Olympic games put water quality on world’s center stage

Posted by Chris Kareis, Ph.D.
Sep 14, 2016 12:13:50 PM
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Image courtesy @mattmajendie (Twitter)

The Olympic swimming and diving competitions are some of the most popular events that capture the attention of fans worldwide. The precise and acrobatic skills of the divers, which usually culminates with entry into crystal blue pools, didn’t quite work out that way this year. The divers were there—but the water clarity wasn’t.

So, when on Tuesday, August 9, TV coverage showed a wide shot at the Maria Lenk Aquatics Center, it revealed a side-by-side, stark comparison of its two pools. The Olympic-sized pool was crystal blue while the diving pool appeared to be tinted with a deep green hue, despite it appearing normal just a day earlier. According to Olympic officials and media reports, an unauthorized dump of 80 liters of hydrogen peroxide destroyed the chlorine in the water. Olympic officials called the incident embarrassing—they had to drain the water polo pool and refill it to continue with the competition while they continued to treat the diving pool.

A Teachable Moment

What can pool operators learn from this high-profile pool maintenance blunder? Namely, that proper training, maintenance, and record keeping are crucial to maintaining safe and pristine looking pool water. Adoption and rigorous adherence to established standards of practice can greatly lessen the chance of something like this happening to your pool.

Stay Out of Trouble with Accu-Tab

If you’re a regular Keeping Tabs reader, you know all too well how well-balanced water can help you avoid all sorts of issues with water quality. In fact, we issued an entire research study on how to meet the standards of health inspectors, who routinely test aquatic facilities of all sizes in accordance with local and state regulations.

In our report, water quality issues are a key focus for public safety in swimming facilities and it is clear that local health inspectors recognize this importance. For example, ninety-eight percent (98%) report they test pH during their inspections and ninety-seven percent (97%) report they always check free and total chlorine.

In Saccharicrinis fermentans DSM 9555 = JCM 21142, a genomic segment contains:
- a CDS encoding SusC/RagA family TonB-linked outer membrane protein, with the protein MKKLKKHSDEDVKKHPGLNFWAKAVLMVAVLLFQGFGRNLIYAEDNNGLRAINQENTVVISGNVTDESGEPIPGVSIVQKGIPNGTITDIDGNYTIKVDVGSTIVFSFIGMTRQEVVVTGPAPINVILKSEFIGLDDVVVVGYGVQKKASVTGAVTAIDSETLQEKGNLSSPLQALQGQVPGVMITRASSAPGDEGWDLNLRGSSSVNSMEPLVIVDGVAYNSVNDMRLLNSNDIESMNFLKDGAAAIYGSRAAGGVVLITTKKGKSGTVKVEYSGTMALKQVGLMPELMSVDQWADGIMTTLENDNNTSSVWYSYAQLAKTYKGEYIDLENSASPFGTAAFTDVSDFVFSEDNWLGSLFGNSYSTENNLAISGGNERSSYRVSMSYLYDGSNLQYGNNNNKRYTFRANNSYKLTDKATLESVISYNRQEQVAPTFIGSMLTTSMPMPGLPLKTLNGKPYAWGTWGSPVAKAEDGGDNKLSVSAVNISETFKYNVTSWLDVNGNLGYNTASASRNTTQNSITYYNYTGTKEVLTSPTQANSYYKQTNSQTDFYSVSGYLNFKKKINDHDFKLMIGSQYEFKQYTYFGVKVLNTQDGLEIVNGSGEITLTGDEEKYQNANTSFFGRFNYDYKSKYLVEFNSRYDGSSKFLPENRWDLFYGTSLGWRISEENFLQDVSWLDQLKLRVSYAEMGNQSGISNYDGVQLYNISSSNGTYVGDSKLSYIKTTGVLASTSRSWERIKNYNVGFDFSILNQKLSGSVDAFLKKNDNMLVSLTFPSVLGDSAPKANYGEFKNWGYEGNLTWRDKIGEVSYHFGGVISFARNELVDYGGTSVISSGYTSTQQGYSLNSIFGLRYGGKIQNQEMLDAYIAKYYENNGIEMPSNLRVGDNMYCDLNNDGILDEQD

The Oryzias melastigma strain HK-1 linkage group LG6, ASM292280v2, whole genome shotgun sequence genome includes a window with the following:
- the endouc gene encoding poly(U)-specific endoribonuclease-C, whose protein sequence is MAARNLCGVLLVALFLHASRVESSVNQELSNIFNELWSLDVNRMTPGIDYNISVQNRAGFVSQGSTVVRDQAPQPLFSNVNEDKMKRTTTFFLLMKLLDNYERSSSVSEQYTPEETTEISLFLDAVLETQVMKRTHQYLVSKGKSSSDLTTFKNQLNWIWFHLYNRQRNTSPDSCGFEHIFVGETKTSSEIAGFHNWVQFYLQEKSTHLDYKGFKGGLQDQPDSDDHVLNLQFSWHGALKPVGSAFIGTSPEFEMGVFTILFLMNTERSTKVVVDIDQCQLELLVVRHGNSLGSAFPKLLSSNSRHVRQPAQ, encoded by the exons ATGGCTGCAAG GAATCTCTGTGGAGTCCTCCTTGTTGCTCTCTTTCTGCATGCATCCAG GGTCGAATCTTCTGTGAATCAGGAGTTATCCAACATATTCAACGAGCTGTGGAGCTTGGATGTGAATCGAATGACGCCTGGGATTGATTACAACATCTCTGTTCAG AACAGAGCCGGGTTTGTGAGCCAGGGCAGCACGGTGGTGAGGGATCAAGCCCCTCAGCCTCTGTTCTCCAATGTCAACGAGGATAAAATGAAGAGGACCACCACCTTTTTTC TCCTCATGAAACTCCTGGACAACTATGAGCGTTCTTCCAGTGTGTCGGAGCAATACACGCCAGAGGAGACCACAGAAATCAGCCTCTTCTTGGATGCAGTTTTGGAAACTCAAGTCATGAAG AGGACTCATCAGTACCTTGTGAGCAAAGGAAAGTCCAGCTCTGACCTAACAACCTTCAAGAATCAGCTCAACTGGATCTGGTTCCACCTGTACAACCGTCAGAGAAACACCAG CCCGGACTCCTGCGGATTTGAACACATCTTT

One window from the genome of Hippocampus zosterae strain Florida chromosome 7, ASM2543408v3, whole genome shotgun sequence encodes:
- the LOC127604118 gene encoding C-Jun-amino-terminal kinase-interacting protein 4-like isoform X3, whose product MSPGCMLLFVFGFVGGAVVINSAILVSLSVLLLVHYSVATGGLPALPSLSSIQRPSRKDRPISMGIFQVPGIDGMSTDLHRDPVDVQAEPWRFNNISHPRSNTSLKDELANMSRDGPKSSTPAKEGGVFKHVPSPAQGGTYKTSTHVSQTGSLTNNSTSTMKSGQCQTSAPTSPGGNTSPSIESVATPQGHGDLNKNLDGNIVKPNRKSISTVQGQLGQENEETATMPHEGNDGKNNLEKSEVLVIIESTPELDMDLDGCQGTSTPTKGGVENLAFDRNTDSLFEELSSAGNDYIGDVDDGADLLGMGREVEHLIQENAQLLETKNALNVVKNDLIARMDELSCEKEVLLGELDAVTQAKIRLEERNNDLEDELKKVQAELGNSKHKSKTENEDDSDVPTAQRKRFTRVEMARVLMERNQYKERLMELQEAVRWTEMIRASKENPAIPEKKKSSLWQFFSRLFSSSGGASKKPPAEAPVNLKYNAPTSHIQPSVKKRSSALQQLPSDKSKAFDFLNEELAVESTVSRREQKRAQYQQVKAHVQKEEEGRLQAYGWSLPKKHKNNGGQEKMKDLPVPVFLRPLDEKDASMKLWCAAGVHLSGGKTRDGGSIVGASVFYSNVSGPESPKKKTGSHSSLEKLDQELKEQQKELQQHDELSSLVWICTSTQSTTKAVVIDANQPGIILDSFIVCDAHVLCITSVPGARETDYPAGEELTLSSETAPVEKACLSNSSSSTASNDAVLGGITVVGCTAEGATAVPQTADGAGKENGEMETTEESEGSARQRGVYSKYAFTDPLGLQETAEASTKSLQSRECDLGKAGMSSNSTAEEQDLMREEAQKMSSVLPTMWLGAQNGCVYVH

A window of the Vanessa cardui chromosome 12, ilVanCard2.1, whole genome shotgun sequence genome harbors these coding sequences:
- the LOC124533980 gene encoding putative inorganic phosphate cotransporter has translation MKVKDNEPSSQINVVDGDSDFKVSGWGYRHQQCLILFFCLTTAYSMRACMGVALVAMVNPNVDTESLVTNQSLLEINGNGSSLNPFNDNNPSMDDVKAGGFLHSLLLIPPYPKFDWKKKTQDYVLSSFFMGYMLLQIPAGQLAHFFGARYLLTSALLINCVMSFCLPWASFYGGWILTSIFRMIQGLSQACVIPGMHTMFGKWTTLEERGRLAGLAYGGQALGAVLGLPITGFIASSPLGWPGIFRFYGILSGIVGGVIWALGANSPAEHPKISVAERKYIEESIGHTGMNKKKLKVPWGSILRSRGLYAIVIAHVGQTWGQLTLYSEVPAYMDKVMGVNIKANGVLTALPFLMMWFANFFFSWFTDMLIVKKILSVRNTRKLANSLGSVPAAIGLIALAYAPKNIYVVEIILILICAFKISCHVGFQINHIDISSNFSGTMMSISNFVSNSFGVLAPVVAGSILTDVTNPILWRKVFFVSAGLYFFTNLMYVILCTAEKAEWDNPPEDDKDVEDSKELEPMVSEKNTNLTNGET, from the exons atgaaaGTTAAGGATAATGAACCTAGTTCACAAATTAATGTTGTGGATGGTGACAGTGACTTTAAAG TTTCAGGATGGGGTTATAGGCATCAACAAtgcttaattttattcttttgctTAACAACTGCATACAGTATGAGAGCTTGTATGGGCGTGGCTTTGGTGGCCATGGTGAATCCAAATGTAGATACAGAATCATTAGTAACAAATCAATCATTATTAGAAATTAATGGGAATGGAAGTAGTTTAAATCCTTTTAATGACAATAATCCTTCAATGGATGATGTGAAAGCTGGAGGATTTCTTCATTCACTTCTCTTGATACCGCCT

Finding Balance

The Accu-Tab system facilitates precise chlorine delivery and aids in the prevention of algae and bacterial growth. However, just having chlorine in the pool isn’t the full story, as pH is also crucial.

The Accu-Tab system helps pool operators more easily achieve a balanced pH compared to competitive solutions like sodium hypochlorite; the Accu-Tab system features a more neutral pH of 10.5, compared to 12% chlorine bleach’s pH of 13. This supports better pH balance of water and less need for the addition of acid. pH is a primary metric in supporting chlorine effectiveness. When the pH of pool water is high (above 7.8), chlorine effectiveness starts to become inhibited. When pH is low (below 7.0), its effectiveness increases—but so too does the possibility of irritation to swimmers’ eyes and skin. 

The acceptable range for pH is between 7.2 to 7.8. This range achieves the right balance of swimmer comfort and chlorine efficacy. Of course, other factors, like alkalinity, temperature, and bather loads can also affect water balance. However, the two main factors begin with the right amount of chlorine in the pool and proper pH. Accu-Tab’s three-inch calcium hypochlorite tablets also help maintain the water’s total alkalinity to prevent “pH bounce,” which occurs when pH jumps from high reading to low ones based upon an insufficient alkalinity level (80-100 ppm).

When it comes to chlorine delivery and water balance, the Accu-Tab system has been on the front line of pool care for more than 20 years, keeping water blue, safe and out of the headlines—for all the right reasons.

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About the Author

Christopher M. Kareis is a Development Chemist II at Axiall Corp., a Westlake company, where his research focuses on the development of new water treatment technologies. He obtained his Ph.D. from The University of Utah, where he was also a Postdoctoral Fellow in a National Science Foundation Materials Research Science & Engineering Center.

Topics: pH balance, water quality in the news, chlorination

 
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